• Bruce

      probably less amount since TMs don’t do anything about this but by removing them there might be more security/transit police which actually do something about this.

      $500k is just one more reason to gate more stations to a) prevent more anti-social behaviour and b) to generate more revenue by preventing freeloaders.

      • Nick R

        Transit Police would be clearly more expensive than TMs, but I would rather have a cop on every second train than a TM on every train, for the same money.

        • Bruce

          Maybe, maybe not… TM’s are on a pretty decent pay and depending on how Transit Police were created (ie are they just normal fully trained police who do transit, or are they trained to a lower standard and have restricted duties and therefore less pay?). You wouldn’t need as many…every train has a TM but you would only need say 2 transit police for every 5 trains (working in pairs). On certain stations you would probably have an increase in platform staff to ensure smooth operation but overall it would be a reduction in staff numbers effectively.

          Another thing is even if it did end up being more expensive at least the public would be and feel safer so this would improve patronage – especially at night.

        • Harriet

          Other thing is would you need TI’s with transit police, you could just give them a reader, I would say you would have 3 types of police roles for the Network

          1. Police on the trains, these people would check tickets in pairs and at most carry a taser. Would hit targeted services rather than just 1/2 train ratio.
          2. Police patrols at known stations, i.e. Henderson, Te Mahia, Manurewa etc. just keeping a presence. Would have car nearby to respond to events on network, carry tasers & would like all police have arms in car in case required.
          3. Armed Police Post CRL at Aotea & Britomart though seriously (Consider it underlined) unlikely these stations would be some of the highest targets for potential terrorism in the country, and like Airport would need .

          Though I would put in Contract all police working on network are required to wear body cams.

          • Owen Thompson

            Thanks for naming the two closest stations to me.

          • Bigted

            Meanwhile in the real world where everyone else lives.

            Harriet do you even know where the problem stations are because the three you named are in various different positions reasonably far down the list, the worst stations for attracting trouble would actually surprise you.

          • har

            You want to name them then Ted, you come on here spouting nothing but opinions, you never link one source of facts. I mentioned those stations as examples, of course we would do a analysis of which stations would be best to put people at, however since we already had a police op at Henderson this year, and concerns of massive ticket evasion at Te Mahia used it as an example. People on this board are fed up of you coming on here, mouthing off with no evidence and then hiding like a little coward when called on it. Then crying like a baby to Patrick about Matt L because he hit back at you with evidence every time showing you had absolutely no idea what you were talking about.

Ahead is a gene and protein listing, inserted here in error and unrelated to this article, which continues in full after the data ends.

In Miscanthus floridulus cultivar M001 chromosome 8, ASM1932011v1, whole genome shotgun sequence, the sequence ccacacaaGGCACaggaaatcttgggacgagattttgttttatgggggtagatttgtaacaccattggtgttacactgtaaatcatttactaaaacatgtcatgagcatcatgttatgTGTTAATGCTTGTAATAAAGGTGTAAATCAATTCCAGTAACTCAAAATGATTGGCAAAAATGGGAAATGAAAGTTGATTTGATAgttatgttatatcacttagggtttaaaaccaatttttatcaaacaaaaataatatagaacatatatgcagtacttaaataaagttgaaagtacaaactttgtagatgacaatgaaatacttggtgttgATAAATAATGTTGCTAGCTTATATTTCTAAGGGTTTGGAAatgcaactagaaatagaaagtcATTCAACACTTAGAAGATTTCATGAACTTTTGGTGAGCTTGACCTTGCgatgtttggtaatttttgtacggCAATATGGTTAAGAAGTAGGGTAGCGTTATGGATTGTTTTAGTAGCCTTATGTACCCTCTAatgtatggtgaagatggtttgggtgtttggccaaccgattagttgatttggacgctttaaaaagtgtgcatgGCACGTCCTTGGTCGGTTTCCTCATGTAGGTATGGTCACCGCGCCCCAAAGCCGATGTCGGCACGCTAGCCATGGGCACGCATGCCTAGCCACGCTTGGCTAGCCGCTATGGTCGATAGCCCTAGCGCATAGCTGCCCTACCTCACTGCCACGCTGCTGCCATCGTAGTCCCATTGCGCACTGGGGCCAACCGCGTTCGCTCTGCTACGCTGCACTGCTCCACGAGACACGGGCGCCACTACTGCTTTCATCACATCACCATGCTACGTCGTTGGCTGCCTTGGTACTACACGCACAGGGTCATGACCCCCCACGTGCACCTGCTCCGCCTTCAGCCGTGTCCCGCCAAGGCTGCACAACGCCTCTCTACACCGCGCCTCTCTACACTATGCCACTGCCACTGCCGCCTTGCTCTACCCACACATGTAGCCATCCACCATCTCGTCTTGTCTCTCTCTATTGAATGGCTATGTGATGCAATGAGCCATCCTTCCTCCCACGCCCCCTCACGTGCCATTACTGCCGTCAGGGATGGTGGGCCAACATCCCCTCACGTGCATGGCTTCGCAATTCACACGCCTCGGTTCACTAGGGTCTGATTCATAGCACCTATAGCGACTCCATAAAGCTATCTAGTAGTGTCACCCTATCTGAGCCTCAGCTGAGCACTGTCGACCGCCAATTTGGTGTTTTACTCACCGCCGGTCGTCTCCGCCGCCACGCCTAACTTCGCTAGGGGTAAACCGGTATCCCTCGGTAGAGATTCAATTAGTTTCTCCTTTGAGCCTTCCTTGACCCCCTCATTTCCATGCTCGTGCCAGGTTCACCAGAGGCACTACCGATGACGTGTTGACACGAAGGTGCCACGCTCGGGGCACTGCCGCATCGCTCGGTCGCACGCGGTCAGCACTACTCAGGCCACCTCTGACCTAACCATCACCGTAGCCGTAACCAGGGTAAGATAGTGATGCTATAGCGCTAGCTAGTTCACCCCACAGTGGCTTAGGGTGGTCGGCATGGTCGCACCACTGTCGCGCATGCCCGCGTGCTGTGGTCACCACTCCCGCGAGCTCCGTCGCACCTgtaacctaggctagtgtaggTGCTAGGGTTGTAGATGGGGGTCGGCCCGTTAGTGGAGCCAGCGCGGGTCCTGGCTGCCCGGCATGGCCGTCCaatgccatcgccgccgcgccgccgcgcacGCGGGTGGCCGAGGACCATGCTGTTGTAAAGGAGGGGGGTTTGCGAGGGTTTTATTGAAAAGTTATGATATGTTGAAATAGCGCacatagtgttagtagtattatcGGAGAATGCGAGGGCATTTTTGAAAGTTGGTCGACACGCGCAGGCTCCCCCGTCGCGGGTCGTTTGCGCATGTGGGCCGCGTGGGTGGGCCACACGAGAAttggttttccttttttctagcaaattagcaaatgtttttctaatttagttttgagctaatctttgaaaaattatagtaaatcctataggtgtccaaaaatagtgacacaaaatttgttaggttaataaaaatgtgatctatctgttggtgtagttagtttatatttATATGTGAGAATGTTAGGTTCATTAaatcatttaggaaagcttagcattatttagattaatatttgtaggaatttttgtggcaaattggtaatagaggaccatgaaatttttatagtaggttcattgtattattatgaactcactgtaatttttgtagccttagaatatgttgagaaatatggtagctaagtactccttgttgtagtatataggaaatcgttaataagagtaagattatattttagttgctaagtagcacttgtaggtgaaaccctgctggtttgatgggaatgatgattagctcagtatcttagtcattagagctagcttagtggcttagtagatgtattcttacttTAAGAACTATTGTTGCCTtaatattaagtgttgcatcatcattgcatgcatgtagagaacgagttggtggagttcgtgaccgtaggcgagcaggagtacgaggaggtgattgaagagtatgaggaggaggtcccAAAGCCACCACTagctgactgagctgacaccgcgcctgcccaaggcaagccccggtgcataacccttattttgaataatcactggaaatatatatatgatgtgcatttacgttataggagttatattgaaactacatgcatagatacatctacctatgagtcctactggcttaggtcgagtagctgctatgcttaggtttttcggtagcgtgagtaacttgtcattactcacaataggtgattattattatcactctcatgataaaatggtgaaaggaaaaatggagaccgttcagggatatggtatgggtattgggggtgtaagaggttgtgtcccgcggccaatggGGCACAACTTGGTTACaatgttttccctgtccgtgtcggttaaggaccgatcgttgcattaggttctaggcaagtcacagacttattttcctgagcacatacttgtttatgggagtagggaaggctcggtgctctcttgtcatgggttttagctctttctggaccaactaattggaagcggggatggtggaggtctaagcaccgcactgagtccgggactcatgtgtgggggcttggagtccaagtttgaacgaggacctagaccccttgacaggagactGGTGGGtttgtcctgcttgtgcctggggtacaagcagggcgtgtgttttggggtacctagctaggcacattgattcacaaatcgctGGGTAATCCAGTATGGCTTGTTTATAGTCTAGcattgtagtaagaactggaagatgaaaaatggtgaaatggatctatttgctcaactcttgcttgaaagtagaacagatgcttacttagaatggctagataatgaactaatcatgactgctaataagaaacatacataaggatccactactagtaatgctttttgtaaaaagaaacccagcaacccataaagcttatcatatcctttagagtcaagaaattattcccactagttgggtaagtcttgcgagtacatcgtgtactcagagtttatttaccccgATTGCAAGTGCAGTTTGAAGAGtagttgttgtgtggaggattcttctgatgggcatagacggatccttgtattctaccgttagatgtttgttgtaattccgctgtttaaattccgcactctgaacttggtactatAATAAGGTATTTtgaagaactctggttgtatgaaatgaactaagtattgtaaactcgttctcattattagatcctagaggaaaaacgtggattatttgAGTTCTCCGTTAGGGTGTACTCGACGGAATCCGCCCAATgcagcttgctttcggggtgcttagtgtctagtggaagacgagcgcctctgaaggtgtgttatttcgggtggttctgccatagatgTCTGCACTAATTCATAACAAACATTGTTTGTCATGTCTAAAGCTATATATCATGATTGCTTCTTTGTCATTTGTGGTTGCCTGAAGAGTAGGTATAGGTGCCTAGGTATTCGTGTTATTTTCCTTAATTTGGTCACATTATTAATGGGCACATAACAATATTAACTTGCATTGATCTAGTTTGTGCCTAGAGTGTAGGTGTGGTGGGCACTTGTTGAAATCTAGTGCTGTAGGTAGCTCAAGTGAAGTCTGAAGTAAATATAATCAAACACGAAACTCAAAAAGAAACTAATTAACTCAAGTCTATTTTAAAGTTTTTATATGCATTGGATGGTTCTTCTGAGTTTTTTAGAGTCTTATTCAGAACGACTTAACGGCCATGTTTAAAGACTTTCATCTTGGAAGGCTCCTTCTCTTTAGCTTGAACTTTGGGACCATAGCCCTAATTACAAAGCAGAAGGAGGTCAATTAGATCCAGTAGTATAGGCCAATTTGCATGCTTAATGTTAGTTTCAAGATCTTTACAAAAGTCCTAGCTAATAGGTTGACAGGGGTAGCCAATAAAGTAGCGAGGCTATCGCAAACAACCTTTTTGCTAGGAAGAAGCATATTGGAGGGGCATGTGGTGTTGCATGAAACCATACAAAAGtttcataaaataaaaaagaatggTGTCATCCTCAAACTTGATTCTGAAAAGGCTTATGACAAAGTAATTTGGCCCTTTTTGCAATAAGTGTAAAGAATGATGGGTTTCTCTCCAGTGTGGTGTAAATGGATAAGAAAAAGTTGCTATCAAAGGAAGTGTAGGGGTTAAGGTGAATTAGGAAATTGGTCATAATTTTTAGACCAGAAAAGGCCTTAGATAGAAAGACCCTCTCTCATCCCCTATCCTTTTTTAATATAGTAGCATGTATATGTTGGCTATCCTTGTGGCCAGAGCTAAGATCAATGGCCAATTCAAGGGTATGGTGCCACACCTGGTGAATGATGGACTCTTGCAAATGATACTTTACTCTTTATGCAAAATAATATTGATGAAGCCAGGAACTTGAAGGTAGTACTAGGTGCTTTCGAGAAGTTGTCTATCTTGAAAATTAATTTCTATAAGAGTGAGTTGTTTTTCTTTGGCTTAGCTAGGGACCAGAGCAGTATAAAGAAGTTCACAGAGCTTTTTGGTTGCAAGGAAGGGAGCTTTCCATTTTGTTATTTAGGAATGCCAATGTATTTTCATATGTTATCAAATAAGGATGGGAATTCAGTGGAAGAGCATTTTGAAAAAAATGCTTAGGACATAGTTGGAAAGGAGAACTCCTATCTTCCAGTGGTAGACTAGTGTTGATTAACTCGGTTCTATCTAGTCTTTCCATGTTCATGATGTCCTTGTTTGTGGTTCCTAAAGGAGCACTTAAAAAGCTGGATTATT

• Nick R

            It depends what you call trouble. Henderson is probably the worst for fare evasion, Fruitvale Rd the worst for vandalsim (six schools within walking distance!), but for unrest or violence it would have to be Britomart, being both the busiest station and the only downtown one.

          • Bigted

            har
            No station is any worse than any other for fare evaders (even the gated station have issues but not to the same extent), no particular type of person is worse than others, even flash business people are as bad as the kids (they don’t cause the other havoc that fare evading kids to but they still expect to be subsidized by the honest payers).
            Swanson, Penrose and Onehunga would be the worst for taggers decorating the outside but even Newmarkent is not immune to this, The Stand depot would rate as the worst depot for taggers breaking in to do their thing (no day time guards).
            Biggest stations for trouble makers and fights are Greenlane, Ellerslie, Penrose, Panmure, GI and to a lesser extent a few on the western line but can and do happen everywhere.
            One of the worst stations for loitering teens happens to also be the third busiest and second largest on the network and patrolled by a single security guard (Monday to Friday there is also a guard looking after the park n ride facilities), Papakura.

            Someone from the railways may want to add to the list or give their opinion on what they know.

          • Bigted

            Your opinion Nick, I don’t venture west very often but when I have I have not seen the evidence that you must have to give that response. Hopefully someone from the railways can help out here, if there are any here due to some of the posts being very critical of the HR mode and their staffing structures.

  • kelvin

    How about journey time improvment?

  • Dan

    Why have so many things needed upgrading on these things? Did AT intentionally cheap out to meet budget requirements, or did the trains arrive in a configuration different to what was ordered?

  • Chris Randal

    Harriet you need to look at the RAIB reports on DOO accidents where passengers have fallen between train and platform, including one who suffered life changing injuries.

    The holy grail of DOO is a real myth.

    • Harriet

      Except your example doesn’t make sense since the Driver if they followed procedure incident would not have occurred, they say they can’t remember if they checked the monitor, a trainee was in the CAB looking. The investigation using CCTV footage also found they closed the doors to quickly.